Jordan Henderson shows why he may be Liverpool’s most important player of all

Jordan Henderson shows why he may be Liverpool’s most important player of all

Roberto Firmino’s winner at Wolves grabbed the headlines but Liverpool’s captain was, yet again, an immense figure

Sachin Nakrani at Molineux

Fri 24 Jan 2020 00.49 GMT
Last modified on Fri 24 Jan 2020 08.47 GMT

‘As the final whistle blew one man in red was not there, for he had walked to the far side of the pitch in order to acknowledge the 3,000-plus travelling supporters.’

As the final whistle blew on a cold and misty night in the Midlands, Liverpool’s players allowed themselves a moment to congregate in the centre of the pitch and celebrate yet another win. Backs were patted, hugs were exchanged and, not surprisingly, breaths were caught after what was the league leaders’ toughest assignment of the season so far. But one man in red was not there, for he had walked to the far side of the pitch to acknowledge the 3,000-plus travelling supporters who had made the trip here. In turn they saluted him, and rightly so. He was not only their captain but also the main reason this proved to be another joyous occasion for their side.

Jordan Henderson was outstanding here, scoring his side’s first goal, assisting their second and in general performing with a level of authority, commitment and skill that continues to mark him out as arguably Liverpool’s most important player right now. That may seem an absurd assessment given those he has around him, most notably Alisson, Virgil van Dijk, Trent Alexander-Arnold and Roberto Firmino, all of whom contributed in their own ways to this triumph, but neither is it outlandish to suggest that without Henderson, Liverpool would be a notably diminished outfit. They may still be top by a distance, but they may well not be looking at a campaign in which they can not only clinch that long-awaited title but also achieve invincibility.

Seriously, he is that good, and has been for some time. Indeed, it is hard to remember the last occasion that all those old doubts and uncertainties about Henderson’s top-level credentials came to the fore. Opposition fans no longer have a stick to beat him with, and the angst that use to grip Anfield whenever discussions took place regarding Henderson’s suitability as Steven Gerrard’s successor has all but vanished. The current captain is not, and never will be, as great as the old one, but in his own right he is some leader and some talent.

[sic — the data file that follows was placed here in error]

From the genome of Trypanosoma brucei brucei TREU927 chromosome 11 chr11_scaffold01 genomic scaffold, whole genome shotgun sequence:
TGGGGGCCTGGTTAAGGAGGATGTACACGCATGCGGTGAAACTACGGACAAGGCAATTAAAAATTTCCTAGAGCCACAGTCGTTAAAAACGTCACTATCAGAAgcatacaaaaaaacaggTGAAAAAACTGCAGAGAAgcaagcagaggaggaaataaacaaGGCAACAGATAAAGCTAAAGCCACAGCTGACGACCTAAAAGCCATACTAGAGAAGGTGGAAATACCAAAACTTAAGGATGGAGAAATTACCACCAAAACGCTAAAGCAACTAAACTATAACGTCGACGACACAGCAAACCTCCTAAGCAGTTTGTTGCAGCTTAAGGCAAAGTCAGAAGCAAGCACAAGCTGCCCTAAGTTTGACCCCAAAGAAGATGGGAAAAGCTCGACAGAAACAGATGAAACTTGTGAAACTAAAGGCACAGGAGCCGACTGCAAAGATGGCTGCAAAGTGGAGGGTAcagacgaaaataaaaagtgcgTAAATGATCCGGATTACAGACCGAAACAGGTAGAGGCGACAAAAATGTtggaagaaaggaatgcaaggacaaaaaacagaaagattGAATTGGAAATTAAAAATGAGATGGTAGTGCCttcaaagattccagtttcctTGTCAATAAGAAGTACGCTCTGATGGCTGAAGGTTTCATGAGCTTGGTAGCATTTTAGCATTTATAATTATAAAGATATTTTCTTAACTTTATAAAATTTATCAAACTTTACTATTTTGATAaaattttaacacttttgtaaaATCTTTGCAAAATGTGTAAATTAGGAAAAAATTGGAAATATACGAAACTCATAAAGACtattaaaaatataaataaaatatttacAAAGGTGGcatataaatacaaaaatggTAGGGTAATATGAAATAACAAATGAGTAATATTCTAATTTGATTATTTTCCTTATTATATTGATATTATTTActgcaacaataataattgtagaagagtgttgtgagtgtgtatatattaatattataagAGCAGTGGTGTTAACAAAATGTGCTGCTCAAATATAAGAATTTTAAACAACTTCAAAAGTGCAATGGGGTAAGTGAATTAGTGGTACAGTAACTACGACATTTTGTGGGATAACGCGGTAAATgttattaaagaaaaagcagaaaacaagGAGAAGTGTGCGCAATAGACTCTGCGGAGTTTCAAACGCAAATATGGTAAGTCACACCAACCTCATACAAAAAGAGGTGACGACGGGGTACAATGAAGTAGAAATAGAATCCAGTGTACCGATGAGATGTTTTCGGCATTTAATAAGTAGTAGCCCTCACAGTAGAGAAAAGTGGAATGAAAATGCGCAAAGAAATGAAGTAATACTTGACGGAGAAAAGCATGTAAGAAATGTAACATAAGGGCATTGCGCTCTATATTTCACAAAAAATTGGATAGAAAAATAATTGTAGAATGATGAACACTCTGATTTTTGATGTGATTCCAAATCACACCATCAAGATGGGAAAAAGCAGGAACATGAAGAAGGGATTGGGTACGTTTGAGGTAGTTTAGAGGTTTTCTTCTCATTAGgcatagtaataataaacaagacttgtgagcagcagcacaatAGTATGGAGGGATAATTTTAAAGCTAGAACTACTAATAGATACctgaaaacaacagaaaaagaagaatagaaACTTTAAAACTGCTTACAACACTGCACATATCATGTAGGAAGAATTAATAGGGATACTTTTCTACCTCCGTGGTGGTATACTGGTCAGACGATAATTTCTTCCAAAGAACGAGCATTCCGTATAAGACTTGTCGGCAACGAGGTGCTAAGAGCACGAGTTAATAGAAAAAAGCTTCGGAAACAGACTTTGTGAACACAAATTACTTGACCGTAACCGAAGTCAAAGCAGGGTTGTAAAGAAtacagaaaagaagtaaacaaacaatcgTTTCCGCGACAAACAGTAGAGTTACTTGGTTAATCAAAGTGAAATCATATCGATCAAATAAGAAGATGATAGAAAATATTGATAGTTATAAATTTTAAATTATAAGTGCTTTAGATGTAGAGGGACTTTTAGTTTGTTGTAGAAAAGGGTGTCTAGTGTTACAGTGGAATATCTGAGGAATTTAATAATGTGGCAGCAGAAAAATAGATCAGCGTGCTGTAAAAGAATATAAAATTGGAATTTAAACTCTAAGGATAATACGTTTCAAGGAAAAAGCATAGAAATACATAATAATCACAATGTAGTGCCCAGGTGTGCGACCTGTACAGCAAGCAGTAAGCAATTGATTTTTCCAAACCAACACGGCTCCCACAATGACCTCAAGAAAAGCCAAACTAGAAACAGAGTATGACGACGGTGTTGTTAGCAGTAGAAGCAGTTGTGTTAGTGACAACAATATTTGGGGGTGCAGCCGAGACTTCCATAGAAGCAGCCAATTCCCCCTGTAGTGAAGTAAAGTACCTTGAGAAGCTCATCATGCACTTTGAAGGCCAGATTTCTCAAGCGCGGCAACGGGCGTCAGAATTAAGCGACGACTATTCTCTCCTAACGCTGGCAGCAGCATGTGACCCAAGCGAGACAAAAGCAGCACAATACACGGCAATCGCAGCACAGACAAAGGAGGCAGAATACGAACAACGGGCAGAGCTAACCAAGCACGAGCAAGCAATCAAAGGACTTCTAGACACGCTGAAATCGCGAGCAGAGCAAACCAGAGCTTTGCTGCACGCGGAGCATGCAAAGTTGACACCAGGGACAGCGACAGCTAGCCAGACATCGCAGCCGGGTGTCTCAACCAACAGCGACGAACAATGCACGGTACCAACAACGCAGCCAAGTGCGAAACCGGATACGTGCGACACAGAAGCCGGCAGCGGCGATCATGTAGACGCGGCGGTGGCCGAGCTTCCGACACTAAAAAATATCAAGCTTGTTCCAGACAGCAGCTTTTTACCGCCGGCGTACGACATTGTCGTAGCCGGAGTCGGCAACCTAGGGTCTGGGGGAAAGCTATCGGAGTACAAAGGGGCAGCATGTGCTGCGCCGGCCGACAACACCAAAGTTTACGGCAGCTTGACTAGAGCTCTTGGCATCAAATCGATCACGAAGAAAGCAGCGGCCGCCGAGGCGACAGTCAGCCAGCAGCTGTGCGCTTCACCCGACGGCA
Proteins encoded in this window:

That was evident throughout this contest, starting with the manner in which he gave Liverpool the lead after eight minutes – a header that was as powerful as it was accurate – to the way in which he controlled the tempo of their play from a deep-lying midfield role. Most crucially of all, he kept those around him focused on the job in hand, when they were largely on top in the first half and then after the break when Wolves performed with a level of intensity and purpose that for a while looked as if it was going to overwhelm their opponents and bring about what would have been their first league defeat in 386 days.

Watching Henderson in the flesh it really is noticeable how much he communicates with his teammates. He is constantly talking to them, constantly telling them where to be and where to go and, when required, handing out a good old-fashioned bollocking. This was the case on 27 minutes when he told Alexander-Arnold in no uncertain terms to drop back after a Liverpool attack had broken down.

“He played an unbelievable game tonight,” said Jürgen Klopp. “He was really shouting at everybody, keeping everybody on their toes, but it’s not just about shouting, it’s about what you say and he only asks for things he expects from himself.”

Of that there is little doubt, for this is a player who has gone on a journey of dogged self-improvement ever since he joined Liverpool in June 2011. Having led the side to Champions League glory last season Henderson is now, as Klopp said himself on the eve of this game, able to let his “natural quality” shine. That is particularly evident in his range of passing: short and quick, long and searching, he can do the lot. He showed that throughout this contest, most tellingly with the perfectly weighted delivery to Firmino on 84 minutes that led to the Brazilian cancelling out Raúl Jiménez’s equaliser with a thumping close-range strike.

It is now a remarkable 14 league wins in a row for Liverpool, which in turn has re-established their 16-point lead over Manchester City in this most one-sided of title races. Barring a truly spectacular collapse they will be champions and, with 15 fixtures remaining, the likelihood of them also ‘doing an Arsenal 2004’ and finishing the season unbeaten appears increasingly likely.

For Wolves came as close as anybody has this campaign to defeating Liverpool, with Adama Traoré yet again their most eye-catching threat, assisting Jiménez’s goal and increasingly forcing the visitors, who had been weakened by Sadio Mané’s withdrawal in the first half with a suspected hamstring injury, into retreat. But ultimately Liverpool stood firm and prevailed, their resilience and quality on this most testing of occasions personified by the man who deservedly remains on course to hoist the Premier League trophy in a matter of weeks: Jordan Brian Henderson.

As Klopp went on to say: “We couldn’t be in this situation without this type of character.”

Copyright - The Guardian

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